The leading English language online resource about Friedrich Froebel, creator of Kindergarten and designer of Froebel play gifts
Friedrich Froebel created Kindergarten
The name Kindergarten signifies both a garden for children, a location where they can observe and interact with nature, and also a garden of children, where they themselves can grow and develop in freedom from arbitrary imperatives.
In 1837, having developed and tested a radically new educational method and philosophy based on structured, activity based learning, Froebel moved to Bad Blankenburg and established his Play and Activity Institute which in 1840 he renamed Kindergarten.
" there is substantial value in the exercises of the Kindergarten, which pleasurably bring out the active powers of the children - their powers of observation, judgement, and invention - and make them at once apt in doing as well as learning " Professor Payne 1874
Kindergarten has three essential parts:
- creative play, which Froebel called gifts and occupations)
- singing and dancing for healthy activity
- observing and nurturing plants in a garden for stimulating awareness of the natural world
It was a search for metaphysical unity, in which the potential growth to wholeness of the individual child within the natural world would fulfil an harmonious ideal within the mind of God. Peter Weston in Froebel Educational Institute: The Origins and History of the College
Play is the highest expression of human development in childhood for it alone is the free expression of what is in a child's soul.
" To Froebel belongs the credit for finding the true nature of play and regulating it to lead naturally into work. The same spontaneity and joy, the same freedom and serenity that characterise the plays of childhood are realised in all human activity. The gifts and occupations are the living connection which makes both play and work expressions of the same creative activity. " W N Hailmann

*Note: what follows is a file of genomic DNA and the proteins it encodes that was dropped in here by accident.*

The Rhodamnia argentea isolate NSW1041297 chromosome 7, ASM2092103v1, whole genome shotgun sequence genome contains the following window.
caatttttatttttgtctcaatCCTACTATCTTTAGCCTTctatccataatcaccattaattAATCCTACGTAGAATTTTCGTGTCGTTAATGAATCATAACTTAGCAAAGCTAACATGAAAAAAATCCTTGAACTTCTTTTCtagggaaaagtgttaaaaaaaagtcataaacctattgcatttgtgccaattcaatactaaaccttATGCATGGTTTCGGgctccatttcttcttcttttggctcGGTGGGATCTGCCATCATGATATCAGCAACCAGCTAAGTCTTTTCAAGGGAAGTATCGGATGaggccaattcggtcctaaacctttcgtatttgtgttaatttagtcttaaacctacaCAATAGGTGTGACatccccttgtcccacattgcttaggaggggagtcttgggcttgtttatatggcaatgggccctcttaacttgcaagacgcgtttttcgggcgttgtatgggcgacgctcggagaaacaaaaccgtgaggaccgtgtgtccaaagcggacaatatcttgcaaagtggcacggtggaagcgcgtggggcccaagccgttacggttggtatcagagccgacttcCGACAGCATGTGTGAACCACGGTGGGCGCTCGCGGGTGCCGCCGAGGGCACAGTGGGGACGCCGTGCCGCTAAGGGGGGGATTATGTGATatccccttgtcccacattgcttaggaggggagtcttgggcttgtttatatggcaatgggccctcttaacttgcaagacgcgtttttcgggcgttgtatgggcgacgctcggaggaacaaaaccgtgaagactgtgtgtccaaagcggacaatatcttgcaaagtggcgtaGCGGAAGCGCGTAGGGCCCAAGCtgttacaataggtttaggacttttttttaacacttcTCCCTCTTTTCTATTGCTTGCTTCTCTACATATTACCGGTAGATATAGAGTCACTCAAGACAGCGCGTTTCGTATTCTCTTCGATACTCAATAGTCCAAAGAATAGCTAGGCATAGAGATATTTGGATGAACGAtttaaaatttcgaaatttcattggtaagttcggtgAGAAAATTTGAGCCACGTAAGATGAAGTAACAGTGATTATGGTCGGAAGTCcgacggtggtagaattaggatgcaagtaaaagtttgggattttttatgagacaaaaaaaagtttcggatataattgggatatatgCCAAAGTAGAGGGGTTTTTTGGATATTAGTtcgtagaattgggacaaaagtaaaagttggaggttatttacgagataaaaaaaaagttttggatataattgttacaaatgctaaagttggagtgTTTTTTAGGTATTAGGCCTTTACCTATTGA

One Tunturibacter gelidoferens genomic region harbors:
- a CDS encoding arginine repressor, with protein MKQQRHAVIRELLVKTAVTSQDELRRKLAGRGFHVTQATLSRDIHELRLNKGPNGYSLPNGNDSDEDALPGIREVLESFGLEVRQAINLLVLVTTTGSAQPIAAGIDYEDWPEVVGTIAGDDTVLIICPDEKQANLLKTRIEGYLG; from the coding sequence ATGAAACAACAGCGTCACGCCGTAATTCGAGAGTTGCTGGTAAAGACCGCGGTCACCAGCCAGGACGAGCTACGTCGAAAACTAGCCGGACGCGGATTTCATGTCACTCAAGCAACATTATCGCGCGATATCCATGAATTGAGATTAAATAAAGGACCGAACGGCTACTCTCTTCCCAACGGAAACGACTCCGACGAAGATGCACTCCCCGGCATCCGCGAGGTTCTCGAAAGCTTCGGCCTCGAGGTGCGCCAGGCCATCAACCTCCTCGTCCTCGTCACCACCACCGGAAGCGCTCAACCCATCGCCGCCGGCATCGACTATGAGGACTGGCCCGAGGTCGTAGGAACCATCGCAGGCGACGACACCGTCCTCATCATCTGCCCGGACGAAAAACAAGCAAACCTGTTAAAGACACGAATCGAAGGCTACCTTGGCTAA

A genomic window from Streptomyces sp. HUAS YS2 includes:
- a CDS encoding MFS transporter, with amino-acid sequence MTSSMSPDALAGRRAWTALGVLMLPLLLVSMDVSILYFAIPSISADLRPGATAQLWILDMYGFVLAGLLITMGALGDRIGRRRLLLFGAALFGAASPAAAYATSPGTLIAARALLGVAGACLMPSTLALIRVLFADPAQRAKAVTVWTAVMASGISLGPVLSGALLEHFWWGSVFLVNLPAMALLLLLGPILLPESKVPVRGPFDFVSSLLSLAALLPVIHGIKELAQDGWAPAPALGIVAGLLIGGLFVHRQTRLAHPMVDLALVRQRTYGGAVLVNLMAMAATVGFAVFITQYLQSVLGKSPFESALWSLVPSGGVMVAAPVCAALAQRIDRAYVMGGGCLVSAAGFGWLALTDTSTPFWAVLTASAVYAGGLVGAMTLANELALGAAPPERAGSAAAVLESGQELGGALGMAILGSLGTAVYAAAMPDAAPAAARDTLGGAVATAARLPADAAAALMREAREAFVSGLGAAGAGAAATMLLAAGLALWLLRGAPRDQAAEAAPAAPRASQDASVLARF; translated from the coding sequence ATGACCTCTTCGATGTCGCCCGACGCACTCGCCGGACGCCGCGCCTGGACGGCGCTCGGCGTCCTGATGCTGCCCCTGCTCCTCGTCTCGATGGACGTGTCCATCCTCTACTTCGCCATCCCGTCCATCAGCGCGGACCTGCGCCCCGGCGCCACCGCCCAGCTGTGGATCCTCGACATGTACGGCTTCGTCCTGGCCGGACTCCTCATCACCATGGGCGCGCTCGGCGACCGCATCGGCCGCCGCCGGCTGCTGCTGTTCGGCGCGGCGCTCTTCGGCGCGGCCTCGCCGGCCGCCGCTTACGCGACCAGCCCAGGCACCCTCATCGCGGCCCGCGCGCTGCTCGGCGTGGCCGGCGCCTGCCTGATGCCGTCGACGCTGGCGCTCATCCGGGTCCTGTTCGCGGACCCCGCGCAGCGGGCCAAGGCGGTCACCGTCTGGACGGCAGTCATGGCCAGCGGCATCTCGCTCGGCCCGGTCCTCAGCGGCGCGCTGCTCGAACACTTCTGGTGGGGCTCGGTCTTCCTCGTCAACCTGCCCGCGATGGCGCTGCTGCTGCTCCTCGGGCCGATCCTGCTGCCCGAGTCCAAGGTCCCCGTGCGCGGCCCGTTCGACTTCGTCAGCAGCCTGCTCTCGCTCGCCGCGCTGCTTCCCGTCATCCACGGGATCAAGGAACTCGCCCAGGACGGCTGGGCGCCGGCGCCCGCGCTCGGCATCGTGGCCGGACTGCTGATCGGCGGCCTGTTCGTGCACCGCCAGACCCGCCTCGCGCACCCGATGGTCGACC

Observing Young Children
Full colour photographs, illustrations and useful charts and diagrams make this an accessible and engaging resource that will no doubt be invaluable to any early years practitioner.
International Froebel Society
The International Froebel Society seeks to bring together the widest number of people, who have an academic, professional or practitioner interest in the educational principles and practices of Friedrich Froebel. read more
On January 28th 2008 two major Froebel archives were for the first time brought together in the remodelled Archives and Special Collections floor of the Roehampton University Library in London. The The Froebel Archive for Childhood Studies and The National Froebel Foundation Archive together provide a unique and accessible resource for students and researchers into the history of the Froebel movement in the UK. read more
The Edible Schoolyard
Friedrich Froebel introduced the concept of gardens for children, where they could participate in all aspects of growing, harvesting, and preparing nutritious, seasonal produce. As educational tools, these gardens provide real world applications of core mathematical concepts. The Edible Schoolyard educates children about the connections between food, health, and the environment through activities which are fully integrated into the curriculum.
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Friedrich Froebel : His Life, Times and Significance
This book by Peter Weston for the general reader is an illustrated life that places him in the turbulent political and intellectual context of his times. It also identifies those aspects of his educational practice that are of enduring value in the contemporary world.
Download this book free as a pdf file of buy online
Inventing Kindergarten uses extraordinary visual materials to reconstruct this successful system, to teach young children about art, design, mathematics and nature.
Buy this book as hardcover or paperback from amazon.com
To Froebel, play provided the means for a child's intellectual, social, emotional and physical development. "Play is a mirror of life", he wrote, leading to self discipline and respect for law and order.
A Child's Work: Freedom and Guidance in Froebel's Educational Theory and Practice